Beach Burial Kenneth Slessor Analysis

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Kenneth Slessor, born 1901, was one of our nation’s first poets to break away from past traditions and adopt a Modernist style of writing. In particular, two pieces ‘Five Bells’ (written 1935-1938) and ‘Beach Burial’ (written 1942) both hold universal ideas, which make Slessors poetry speak to any audience. These ideas speak to me, a young person in the 21st century and make me realize that time and memories go by so quick. The sophistication of Slessor’s textual integrity in to these ideas are lifelong preoccupations which the artist remains loyal. Through Slessor’s choice of language, form and poetic feature, I believe he creates distinctive poetry of enduring value that goes beyond its original context, which was first influenced by American …show more content…
This poem has now transcended its original meaning to now demonstrates the battle of life and shows we all have the same inevitable ending, death. Slessor uses the auditory imagery of, “sob and the clubbing of the gunfire,” as a modernist characteristic to remind post modern readers, like myself, that even though this persona has taken the time to make an effort to put the soldiers to rest, though it might be in haste, there is still an active battlefield nearby and he is also in danger. This enforces the relentlessness of war and shows that these deceased soldiers cannot get their final moment of solitude, in the mortal world. This poem however is a standing legacy for all soldiers and those dealing with battles of their own. This realist style of writing found in this poem is similar to an earlier poem of Slessors, “Out of time” (written 1937), “sweet meniscus” referring to capturing moments in time and stepping back out of a moment to comprehend your surroundings. This poem illustrates how death makes war irrelevant, everyone who in enlists in war is signing for their death whether they physically die or the images are to horrific and there is emotionally dead. A quote I think that perfectly displays this is, “the convoys of dead soldiers come”. When I first read this quote Is realized it original …show more content…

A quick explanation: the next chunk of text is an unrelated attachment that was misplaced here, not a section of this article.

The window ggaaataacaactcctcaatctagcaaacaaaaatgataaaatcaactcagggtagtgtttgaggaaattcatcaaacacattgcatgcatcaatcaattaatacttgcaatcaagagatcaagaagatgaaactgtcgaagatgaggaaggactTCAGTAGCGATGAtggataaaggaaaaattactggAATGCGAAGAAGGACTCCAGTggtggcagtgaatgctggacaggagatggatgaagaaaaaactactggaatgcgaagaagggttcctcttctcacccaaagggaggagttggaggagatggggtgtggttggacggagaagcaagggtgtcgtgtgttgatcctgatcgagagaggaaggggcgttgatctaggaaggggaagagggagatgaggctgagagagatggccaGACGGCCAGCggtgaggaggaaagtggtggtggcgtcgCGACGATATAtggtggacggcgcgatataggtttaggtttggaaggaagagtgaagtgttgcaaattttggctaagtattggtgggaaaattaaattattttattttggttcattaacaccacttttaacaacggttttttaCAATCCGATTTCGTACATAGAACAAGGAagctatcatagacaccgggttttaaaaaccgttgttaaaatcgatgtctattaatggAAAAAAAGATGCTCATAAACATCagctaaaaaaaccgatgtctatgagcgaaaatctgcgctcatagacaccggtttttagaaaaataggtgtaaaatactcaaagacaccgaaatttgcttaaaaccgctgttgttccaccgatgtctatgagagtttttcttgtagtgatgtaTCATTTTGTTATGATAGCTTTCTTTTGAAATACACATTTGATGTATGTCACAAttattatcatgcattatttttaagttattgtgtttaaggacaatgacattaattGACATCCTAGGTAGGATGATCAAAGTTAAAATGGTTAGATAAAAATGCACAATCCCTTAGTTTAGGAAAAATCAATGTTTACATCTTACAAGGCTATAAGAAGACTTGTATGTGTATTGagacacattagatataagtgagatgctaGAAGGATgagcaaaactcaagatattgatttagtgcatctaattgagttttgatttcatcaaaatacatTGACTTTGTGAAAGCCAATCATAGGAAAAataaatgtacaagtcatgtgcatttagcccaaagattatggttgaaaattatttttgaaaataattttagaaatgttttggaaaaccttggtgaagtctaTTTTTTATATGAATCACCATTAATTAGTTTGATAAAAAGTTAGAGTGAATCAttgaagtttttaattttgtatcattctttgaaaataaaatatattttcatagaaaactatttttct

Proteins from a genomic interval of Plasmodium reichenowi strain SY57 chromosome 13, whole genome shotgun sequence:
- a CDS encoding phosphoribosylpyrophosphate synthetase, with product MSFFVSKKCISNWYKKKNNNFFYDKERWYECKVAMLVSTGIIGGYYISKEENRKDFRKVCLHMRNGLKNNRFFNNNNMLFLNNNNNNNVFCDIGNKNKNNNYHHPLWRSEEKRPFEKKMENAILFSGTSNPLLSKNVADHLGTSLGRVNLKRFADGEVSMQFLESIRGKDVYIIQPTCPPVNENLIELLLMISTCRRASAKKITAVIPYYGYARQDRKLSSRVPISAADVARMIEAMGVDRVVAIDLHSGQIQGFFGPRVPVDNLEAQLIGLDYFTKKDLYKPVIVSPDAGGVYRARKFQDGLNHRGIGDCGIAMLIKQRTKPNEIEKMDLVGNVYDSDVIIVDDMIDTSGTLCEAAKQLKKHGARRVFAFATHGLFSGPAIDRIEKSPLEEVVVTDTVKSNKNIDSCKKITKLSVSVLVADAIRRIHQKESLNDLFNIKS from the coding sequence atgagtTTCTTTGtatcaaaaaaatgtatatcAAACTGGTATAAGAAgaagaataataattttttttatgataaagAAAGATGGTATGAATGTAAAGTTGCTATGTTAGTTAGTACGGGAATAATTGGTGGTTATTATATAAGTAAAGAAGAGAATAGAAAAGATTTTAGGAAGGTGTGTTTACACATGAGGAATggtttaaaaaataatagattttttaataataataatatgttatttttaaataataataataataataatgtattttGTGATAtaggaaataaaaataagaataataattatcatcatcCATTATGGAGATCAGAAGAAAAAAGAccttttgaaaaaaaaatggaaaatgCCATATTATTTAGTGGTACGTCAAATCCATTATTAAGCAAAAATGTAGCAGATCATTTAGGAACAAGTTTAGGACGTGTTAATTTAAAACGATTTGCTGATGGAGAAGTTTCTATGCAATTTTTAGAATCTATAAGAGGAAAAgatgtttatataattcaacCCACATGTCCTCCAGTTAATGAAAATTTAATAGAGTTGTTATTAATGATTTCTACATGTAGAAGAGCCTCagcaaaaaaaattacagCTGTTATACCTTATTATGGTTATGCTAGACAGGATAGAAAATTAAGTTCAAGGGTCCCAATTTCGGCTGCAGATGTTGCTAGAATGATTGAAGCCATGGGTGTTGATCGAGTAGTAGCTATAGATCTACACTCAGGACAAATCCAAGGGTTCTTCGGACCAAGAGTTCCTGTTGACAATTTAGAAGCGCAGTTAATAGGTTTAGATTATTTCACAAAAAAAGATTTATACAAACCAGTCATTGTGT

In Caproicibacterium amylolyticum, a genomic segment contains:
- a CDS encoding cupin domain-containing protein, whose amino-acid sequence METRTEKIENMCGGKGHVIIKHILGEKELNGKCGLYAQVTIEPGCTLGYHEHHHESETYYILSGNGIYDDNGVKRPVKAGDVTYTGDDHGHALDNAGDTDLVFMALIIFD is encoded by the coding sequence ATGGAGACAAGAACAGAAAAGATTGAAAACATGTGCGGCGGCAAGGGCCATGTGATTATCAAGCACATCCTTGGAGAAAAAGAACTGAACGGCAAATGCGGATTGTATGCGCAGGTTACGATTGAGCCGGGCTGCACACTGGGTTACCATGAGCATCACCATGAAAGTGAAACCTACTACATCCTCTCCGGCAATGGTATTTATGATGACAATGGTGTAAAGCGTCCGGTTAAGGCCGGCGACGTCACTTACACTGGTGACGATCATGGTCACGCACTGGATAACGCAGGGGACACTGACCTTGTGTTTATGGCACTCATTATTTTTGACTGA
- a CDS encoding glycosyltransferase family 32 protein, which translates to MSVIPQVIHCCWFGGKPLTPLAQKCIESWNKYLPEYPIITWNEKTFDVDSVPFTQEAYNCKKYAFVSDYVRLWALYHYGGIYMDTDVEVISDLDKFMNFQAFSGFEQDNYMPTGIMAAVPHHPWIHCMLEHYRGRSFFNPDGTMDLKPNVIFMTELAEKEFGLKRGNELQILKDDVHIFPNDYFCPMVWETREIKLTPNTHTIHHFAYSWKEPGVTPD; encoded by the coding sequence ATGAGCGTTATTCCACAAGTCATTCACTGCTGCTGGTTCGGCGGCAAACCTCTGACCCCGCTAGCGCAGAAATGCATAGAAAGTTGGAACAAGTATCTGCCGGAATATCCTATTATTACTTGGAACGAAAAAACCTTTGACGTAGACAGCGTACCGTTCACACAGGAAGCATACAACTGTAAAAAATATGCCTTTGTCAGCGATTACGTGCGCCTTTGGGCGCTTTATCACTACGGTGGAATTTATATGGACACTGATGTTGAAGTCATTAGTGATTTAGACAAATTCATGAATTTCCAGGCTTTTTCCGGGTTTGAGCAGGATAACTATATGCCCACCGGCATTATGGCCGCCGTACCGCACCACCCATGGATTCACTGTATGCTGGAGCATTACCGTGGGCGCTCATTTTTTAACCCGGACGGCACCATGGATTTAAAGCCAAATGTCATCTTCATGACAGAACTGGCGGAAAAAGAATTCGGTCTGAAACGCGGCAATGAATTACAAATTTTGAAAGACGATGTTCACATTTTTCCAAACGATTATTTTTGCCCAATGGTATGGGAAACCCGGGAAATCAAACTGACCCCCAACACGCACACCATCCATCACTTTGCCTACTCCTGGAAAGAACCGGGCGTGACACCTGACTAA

This is an elegy to remember all soldiers living or dead and to remember what they sacrificed so that future generations can live a better life. This type of remembrance is seen near the end of the poem in the quote, “whether as enemies they fought, or fought with us, or neither, the sand joins them together, enlisted on the other front.” That Jargon of “enlisted on the other front” is used to show how they (the deceased soldiers) will be together in a suggested afterlife. This quote could also be seen as an allegory, suggesting Slessors agnostic beliefs. I found that this search for an afterlife is seen in the lines, “and tablets cut with dreams of piety” form a later poem of Slessors, five bells which I discussed earlier. This elegy is a standing legacy for all soldiers, it is now used to as a tool for families with lost ones at war, a way to hold on to

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